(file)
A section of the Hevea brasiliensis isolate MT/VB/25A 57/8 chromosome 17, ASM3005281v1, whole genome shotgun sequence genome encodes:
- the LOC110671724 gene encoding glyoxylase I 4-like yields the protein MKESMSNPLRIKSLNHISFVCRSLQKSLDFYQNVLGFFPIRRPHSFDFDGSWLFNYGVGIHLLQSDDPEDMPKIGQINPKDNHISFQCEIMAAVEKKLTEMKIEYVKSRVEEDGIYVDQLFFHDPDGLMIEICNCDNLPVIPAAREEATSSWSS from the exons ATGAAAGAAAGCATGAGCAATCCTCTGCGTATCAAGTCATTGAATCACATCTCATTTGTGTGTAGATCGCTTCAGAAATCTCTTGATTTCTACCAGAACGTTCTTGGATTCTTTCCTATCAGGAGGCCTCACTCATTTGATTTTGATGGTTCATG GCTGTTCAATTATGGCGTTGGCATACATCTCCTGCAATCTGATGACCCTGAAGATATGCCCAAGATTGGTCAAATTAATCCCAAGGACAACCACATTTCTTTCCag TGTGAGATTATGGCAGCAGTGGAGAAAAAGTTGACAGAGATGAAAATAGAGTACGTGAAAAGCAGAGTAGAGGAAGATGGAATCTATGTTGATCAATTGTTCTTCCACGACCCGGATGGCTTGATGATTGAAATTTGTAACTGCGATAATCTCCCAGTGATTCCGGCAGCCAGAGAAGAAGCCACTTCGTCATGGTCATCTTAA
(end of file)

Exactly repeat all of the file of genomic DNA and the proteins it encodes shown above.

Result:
A section of the Hevea brasiliensis isolate MT/VB/25A 57/8 chromosome 17, ASM3005281v1, whole genome shotgun sequence genome encodes:
- the LOC110671724 gene encoding glyoxylase I 4-like yields the protein MKESMSNPLRIKSLNHISFVCRSLQKSLDFYQNVLGFFPIRRPHSFDFDGSWLFNYGVGIHLLQSDDPEDMPKIGQINPKDNHISFQCEIMAAVEKKLTEMKIEYVKSRVEEDGIYVDQLFFHDPDGLMIEICNCDNLPVIPAAREEATSSWSS from the exons ATGAAAGAAAGCATGAGCAATCCTCTGCGTATCAAGTCATTGAATCACATCTCATTTGTGTGTAGATCGCTTCAGAAATCTCTTGATTTCTACCAGAACGTTCTTGGATTCTTTCCTATCAGGAGGCCTCACTCATTTGATTTTGATGGTTCATG GCTGTTCAATTATGGCGTTGGCATACATCTCCTGCAATCTGATGACCCTGAAGATATGCCCAAGATTGGTCAAATTAATCCCAAGGACAACCACATTTCTTTCCag TGTGAGATTATGGCAGCAGTGGAGAAAAAGTTGACAGAGATGAAAATAGAGTACGTGAAAAGCAGAGTAGAGGAAGATGGAATCTATGTTGATCAATTGTTCTTCCACGACCCGGATGGCTTGATGATTGAAATTTGTAACTGCGATAATCTCCCAGTGATTCCGGCAGCCAGAGAAGAAGCCACTTCGTCATGGTCATCTTAA